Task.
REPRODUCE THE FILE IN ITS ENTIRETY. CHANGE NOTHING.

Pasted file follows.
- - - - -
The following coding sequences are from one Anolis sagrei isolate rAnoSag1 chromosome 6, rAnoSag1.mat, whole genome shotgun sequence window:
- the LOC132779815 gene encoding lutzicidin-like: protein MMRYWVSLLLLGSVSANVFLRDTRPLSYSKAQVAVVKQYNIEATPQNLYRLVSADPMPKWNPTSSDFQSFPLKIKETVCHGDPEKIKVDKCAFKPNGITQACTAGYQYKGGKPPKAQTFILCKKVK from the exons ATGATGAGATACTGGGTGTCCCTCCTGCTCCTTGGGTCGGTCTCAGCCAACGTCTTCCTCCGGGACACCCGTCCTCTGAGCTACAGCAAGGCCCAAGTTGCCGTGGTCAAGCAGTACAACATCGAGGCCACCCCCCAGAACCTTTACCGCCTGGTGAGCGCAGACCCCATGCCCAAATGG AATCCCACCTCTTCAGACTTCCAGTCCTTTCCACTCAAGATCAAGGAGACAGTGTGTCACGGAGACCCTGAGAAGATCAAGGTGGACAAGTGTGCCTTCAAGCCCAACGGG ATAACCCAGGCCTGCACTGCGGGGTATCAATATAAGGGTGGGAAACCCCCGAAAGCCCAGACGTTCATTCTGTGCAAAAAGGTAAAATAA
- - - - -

The following coding sequences are from one Anolis sagrei isolate rAnoSag1 chromosome 6, rAnoSag1.mat, whole genome shotgun sequence window:
- the LOC132779815 gene encoding lutzicidin-like: protein MMRYWVSLLLLGSVSANVFLRDTRPLSYSKAQVAVVKQYNIEATPQNLYRLVSADPMPKWNPTSSDFQSFPLKIKETVCHGDPEKIKVDKCAFKPNGITQACTAGYQYKGGKPPKAQTFILCKKVK from the exons ATGATGAGATACTGGGTGTCCCTCCTGCTCCTTGGGTCGGTCTCAGCCAACGTCTTCCTCCGGGACACCCGTCCTCTGAGCTACAGCAAGGCCCAAGTTGCCGTGGTCAAGCAGTACAACATCGAGGCCACCCCCCAGAACCTTTACCGCCTGGTGAGCGCAGACCCCATGCCCAAATGG AATCCCACCTCTTCAGACTTCCAGTCCTTTCCACTCAAGATCAAGGAGACAGTGTGTCACGGAGACCCTGAGAAGATCAAGGTGGACAAGTGTGCCTTCAAGCCCAACGGG ATAACCCAGGCCTGCACTGCGGGGTATCAATATAAGGGTGGGAAACCCCCGAAAGCCCAGACGTTCATTCTGTGCAAAAAGGTAAAATAA